Precision nitrogen management using optical sensors (Green Seeker)

Spatially variable nature of the plant available nitrogen in agro-ecosystems, crop growth and fertilizer N requirement vary temporally among and within seasons and spatially among and within fields. Uniform application of nitrogen fertilizer can lead to some areas of a given field receiving excessive nitrogen fertilizer while other areas are left under fertilized. Fertilizer N management that does not accommodate temporal and spatial variability may lead to suboptimal yields and net returns, poor N use efficiency and escape to the environment of excess fertilizer nitrogen. Thus, quantifying the optimum in-season N requirement is an important step towards economically and environmentally viable crop production systems. Application of nitrogen fertilizer in a spatially variable manner that corresponds to the spatial variability of the nitrogen needs of the crop could lead to increased nitrogen use efficiency and thus more economically and environmentally sound farming practices. Farmers generally use blanket application of higher amount of fertilizer nitrogen irrespective of the soil supplying capacity and crop demand that leads to losses of N as NO3- leaching and NH4+volatilization, higher cost of production and lower fertilizer N use efficiency. Assessing in-field variability of plant N status by collecting in-season biomass samples is cost prohibitive, labor intensive and destructive to the crop. Remote sensing is more rapid means to sample multiple crop parameters including photosynthetic capacity, productivity and potential yield. Spectral vegetation indices such as the normalized difference vegetation index (NDVI) have been shown to be useful for indirectly obtaining crop information such as photosynthetic efficiency, productivity potential and potential yield. NDVI is a broadband index that is well correlated to leaf area index and green biomass and is thus sensitive to photosynthetic efficiency. Green Seeker hand held optical sensor is on the go remote sensing and measures the reflectance of a given crop area over a 0.61 x 0.61 m area when the unit is positioned between 0.6 and 1.0 m above the target area (Singh et al.,2020).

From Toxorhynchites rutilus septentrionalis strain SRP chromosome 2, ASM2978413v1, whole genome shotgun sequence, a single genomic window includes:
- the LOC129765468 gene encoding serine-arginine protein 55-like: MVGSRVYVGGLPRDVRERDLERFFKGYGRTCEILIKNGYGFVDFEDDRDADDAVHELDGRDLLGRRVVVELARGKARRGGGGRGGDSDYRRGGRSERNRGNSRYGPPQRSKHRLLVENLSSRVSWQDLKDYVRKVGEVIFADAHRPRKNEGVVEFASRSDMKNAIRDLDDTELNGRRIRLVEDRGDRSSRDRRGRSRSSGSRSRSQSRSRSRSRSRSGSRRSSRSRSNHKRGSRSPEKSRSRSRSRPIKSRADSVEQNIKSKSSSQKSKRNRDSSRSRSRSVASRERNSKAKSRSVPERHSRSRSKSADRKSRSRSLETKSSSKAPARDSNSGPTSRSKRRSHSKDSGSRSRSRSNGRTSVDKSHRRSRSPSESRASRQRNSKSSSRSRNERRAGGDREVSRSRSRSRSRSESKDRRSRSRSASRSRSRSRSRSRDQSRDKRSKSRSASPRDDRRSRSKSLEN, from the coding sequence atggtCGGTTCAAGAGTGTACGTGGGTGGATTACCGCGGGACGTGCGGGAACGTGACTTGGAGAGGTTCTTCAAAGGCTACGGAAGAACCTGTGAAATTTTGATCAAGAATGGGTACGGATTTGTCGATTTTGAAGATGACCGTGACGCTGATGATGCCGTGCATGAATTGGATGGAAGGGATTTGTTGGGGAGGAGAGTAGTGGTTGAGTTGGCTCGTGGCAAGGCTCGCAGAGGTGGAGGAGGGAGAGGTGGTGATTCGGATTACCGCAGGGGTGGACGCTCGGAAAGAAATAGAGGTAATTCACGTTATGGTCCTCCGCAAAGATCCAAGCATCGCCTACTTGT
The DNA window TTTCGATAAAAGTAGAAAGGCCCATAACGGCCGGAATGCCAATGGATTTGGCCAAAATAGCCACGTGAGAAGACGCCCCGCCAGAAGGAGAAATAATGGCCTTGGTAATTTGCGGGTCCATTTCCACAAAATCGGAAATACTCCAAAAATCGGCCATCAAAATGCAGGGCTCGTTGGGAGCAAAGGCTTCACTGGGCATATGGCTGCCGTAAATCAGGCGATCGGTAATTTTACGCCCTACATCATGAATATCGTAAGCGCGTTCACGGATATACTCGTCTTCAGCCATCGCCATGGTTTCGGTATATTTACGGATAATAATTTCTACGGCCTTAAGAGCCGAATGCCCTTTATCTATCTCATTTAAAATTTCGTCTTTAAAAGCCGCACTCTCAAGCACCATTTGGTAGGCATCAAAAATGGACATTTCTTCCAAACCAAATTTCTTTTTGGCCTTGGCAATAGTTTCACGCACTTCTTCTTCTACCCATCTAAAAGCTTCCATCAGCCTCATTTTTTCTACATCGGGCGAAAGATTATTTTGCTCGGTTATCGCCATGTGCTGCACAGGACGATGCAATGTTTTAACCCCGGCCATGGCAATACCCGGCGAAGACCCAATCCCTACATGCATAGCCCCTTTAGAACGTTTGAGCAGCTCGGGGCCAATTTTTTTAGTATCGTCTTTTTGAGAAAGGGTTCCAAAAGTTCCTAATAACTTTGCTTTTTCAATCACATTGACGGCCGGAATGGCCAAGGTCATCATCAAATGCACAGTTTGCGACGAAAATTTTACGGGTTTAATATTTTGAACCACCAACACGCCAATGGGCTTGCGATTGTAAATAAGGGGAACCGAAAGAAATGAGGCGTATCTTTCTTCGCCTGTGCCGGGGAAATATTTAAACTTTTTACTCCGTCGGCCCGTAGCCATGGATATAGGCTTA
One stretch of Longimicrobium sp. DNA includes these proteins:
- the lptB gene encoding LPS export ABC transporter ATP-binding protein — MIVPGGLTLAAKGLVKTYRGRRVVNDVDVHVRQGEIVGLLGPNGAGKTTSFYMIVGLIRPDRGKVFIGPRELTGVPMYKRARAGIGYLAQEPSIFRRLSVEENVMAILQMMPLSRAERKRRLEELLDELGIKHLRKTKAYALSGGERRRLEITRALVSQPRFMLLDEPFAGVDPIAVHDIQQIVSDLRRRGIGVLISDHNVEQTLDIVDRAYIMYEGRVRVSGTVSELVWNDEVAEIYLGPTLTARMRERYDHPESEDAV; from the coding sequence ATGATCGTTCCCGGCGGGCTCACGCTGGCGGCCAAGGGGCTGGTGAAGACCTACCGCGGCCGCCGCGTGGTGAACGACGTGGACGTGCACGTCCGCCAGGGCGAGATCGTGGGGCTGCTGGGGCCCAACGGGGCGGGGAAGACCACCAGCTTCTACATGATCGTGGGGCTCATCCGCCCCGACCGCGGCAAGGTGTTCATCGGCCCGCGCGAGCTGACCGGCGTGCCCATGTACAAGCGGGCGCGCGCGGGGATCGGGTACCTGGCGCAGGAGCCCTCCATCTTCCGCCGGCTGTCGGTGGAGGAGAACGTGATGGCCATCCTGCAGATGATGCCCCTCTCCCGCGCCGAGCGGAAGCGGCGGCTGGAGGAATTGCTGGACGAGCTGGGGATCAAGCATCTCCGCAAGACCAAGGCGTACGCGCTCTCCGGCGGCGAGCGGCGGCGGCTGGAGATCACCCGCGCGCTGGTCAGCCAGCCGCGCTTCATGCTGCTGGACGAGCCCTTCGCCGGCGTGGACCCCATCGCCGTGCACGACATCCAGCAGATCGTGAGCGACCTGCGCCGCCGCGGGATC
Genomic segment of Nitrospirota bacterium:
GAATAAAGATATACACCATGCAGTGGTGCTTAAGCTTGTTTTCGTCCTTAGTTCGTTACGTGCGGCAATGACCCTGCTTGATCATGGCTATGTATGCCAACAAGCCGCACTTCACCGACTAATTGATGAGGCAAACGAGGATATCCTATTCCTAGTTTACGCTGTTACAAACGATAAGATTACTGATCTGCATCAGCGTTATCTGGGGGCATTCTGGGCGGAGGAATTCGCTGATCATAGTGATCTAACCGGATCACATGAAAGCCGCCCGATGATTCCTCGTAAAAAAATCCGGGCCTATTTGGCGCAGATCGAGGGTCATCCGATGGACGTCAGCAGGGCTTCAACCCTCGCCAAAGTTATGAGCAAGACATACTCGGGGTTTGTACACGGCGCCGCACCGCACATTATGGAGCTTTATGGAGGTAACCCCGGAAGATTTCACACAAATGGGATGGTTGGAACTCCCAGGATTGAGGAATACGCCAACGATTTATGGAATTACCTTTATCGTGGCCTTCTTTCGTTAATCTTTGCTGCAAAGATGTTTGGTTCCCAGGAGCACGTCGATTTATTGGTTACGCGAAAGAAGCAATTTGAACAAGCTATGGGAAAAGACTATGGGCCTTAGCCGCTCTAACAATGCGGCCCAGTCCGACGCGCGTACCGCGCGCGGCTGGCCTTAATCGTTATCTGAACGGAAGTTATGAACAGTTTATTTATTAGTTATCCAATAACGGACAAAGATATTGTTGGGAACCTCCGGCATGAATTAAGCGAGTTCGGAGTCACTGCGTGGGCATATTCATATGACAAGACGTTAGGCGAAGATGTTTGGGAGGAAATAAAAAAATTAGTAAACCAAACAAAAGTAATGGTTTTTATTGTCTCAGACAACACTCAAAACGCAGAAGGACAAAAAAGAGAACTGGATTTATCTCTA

Precision farming is still only a concept in many developing countries and strategic support from the public and private sectors is essential to promote its rapid adoption. Successful adoption, however, comprises at least three phases including exploration, analysis and execution. Precision agriculture can address both economic and environmental issues that surround production agriculture today. Questions remain about cost-effectiveness and the most effective ways to use the technological tools we now have, but the concept of “doing the right thing in the right place at the right time” has a strong intuitive appeal. In the light of today’s urgent need, there should be an all-out effort to use new technological inputs to make the ‘Green Revolution’ as an ‘Evergreen Revolution’. Ultimately, the success of precision agriculture depends largely on how well and how quickly the knowledge needed to guide the new technologies can be found.  Precision farming provides a new solution using a systems approach for today’s agricultural issues such as the need to balance productivity with environmental concerns. It is based on advanced information technology. It includes describing and modelling variation in soils and plant species, and integrating agricultural practices to meet site-specific requirements. It aims at increased economic returns, as well as at reducing the energy input and the environmental impact of agriculture.

Dr Neha Dahiya, Assistant Professor

Dr Neha Dahiya, Assistant Professor

School of Agricultural Studies, Geeta University, Panipat, Haryana